The Kingdom of God is not Filled with Clones

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I love lists in the Bible.  They draw me in because on the face of them, they are mind-numbing. They are the parts that when we read them, our brain yells "BORING... SKIP!!"  and we move past it to the "good part" of the story.  Exhibit A:

" Large crowds from Galilee, the Decapolis, Jerusalem, Judea and the region across the Jordan followed him." (Matthew 4:25)

See what I mean?  Yet sometimes, the boring stuff[1] is filled with some fascinating information that can bring new life and new perspective to the "good part" that comes after it .  

This list (the one above from Matthew 4) is an incredible one.  It comes right before the Sermon on the Mount and it gives the reader a sense of who is in the crowd, and that "who" is pretty awesome.  Let me explain the list with another list:

  • Galilee - This was the super holy people.  These people were known for their faithfulness to the Laws God gave the people in the Old Testament.  Even if the rest of the world drifted, they were determined to stay o the narrow path of faithfulness to God.
  • The Decapolis- This is a ten city region where people mixed the God of the Bible with other Gods.  Rather than being all-out heathens, they were this sort of in-between.  Many of them considered themselves Jewish, but had no problem doing all the things their culture said were ok that were in direct opposition to the Bible.  The most faithful people wouldn’t even go there.
  • Jerusalem: Think of these people as the urban-dwelling powerful people.  Jerusalem was where the centers of both political and religious power existed. 
  • Judea:  This was the place where a large number of Jewish people lived that was not Jerusalem or Galilee.  I like to think of these people as the people we would think of as "normal people." 
  • Across the Jordan:  Now we are getting really far.  This helps us grasp that Jesus’ fame had spread a long way.

What is fascinating to me is the diversity of the people that are following Jesus.  It's all kinds of people!  Many of these groups of people don't approve of the other groups, yet they are all there, listening to Jesus.  They are all drawn by his words and his power.  Somehow Jesus transcends the divisions and brings together a group that under other circumstances would never associate with each other.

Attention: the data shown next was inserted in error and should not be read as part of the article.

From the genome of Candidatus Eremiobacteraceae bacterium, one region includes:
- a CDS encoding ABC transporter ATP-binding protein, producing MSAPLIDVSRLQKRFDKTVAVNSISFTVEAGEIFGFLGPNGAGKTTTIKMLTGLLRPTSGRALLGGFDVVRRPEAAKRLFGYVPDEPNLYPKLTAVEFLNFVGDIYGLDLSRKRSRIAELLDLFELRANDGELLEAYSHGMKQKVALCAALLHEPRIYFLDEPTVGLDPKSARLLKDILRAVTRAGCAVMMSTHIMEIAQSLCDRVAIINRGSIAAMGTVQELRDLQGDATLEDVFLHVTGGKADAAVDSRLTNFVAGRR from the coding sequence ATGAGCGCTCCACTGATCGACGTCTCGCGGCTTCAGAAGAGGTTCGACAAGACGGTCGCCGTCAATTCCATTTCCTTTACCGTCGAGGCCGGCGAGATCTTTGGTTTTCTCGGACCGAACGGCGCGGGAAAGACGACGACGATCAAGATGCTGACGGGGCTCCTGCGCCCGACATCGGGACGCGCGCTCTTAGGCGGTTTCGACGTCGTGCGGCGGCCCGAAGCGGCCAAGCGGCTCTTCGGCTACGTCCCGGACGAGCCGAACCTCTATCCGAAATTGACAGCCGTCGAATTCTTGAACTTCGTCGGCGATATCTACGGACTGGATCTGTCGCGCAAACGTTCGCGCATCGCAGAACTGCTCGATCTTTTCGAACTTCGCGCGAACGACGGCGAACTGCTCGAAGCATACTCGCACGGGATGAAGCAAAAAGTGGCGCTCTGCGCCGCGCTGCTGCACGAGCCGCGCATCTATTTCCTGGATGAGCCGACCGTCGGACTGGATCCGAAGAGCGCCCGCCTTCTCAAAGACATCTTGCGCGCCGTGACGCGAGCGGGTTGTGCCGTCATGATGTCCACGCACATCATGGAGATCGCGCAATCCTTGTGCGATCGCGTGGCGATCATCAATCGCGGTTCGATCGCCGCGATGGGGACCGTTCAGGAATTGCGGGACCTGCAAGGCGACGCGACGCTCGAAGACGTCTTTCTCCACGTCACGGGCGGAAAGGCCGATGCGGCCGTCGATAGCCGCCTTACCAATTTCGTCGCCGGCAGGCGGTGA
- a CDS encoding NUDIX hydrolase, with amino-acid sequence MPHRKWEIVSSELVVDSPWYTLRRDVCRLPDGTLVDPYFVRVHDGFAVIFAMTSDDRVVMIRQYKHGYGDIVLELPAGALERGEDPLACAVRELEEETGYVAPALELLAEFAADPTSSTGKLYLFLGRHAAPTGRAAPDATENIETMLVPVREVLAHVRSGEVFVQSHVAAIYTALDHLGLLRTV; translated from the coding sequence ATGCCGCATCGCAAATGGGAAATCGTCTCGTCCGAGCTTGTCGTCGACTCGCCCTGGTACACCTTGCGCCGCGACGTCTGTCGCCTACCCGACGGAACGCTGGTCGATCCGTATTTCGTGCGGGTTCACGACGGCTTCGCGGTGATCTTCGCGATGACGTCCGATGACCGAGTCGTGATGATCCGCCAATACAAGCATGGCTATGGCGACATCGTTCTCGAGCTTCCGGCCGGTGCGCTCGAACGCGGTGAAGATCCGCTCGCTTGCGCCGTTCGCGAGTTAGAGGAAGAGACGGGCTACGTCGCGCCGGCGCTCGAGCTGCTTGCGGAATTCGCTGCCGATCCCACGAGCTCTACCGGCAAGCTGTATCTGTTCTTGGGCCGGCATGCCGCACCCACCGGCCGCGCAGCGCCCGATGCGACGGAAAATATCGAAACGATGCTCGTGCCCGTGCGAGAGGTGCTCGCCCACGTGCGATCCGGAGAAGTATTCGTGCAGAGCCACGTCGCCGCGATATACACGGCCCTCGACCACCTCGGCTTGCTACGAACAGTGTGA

I love this list because I know this list.  I have been in churches that are filled with all kinds of people.  I've been in rooms where there are people who think they are holy enough to deserve to be in there and those who are afraid the church might fall down because they are there.  I've been in rooms filled with people who post all about love on Facebook and people who constantly post divisive things on Facebook.  

I love those rooms because they look to me like the Kingdom of God.  The Kingdom of God is a diverse place with diverse people and diverse opinions.  But most of the churches I walk into aren't like that.  They aren't diverse places.  They are monocultures where everyone is dressed the same, talking the same and watching the same shows on Netflix.  

When that happens, when our churches lack diversity, we stop reflecting the movement of Jesus because it is a movement that calls ALL people. We are not called to be clone makers but disciple makers.  That means that we find people where they are, welcome them as they are, and help them figure out what following Jesus means right there.  

This isn't easy because diverse groups are messy, but that diversity brings power and beauty that cannot be matched by a sea of sameness. So, I think it's time to challenge our churches to step up to the plate of diversity.  

I think that starts with each of us, individually, committing to leaving our echo chambers to develop relationships with people who are different. It starts by changing our perspective to see those who are different as beautiful compliments rather than faceless enemies.

Because if the church of Jesus Christ is going to be the light of the world, it is going to need all of us working together.  It's going to need all of us connecting with those around us and pointing them to a loving savior who calls ALL people to himself.  Not just the people we like.  Not just the people who look like us. Not just the people who agree with us, but ALL people.  

Now, let us pray that God would begin this change by changing us.  May God give us the courage to become as diverse as the list in Matthew. 

[1] Like foot notes.  Footnotes are also one of my favorite things.  In fact , I realy think I might go and write an Ode to footnotes in a minute.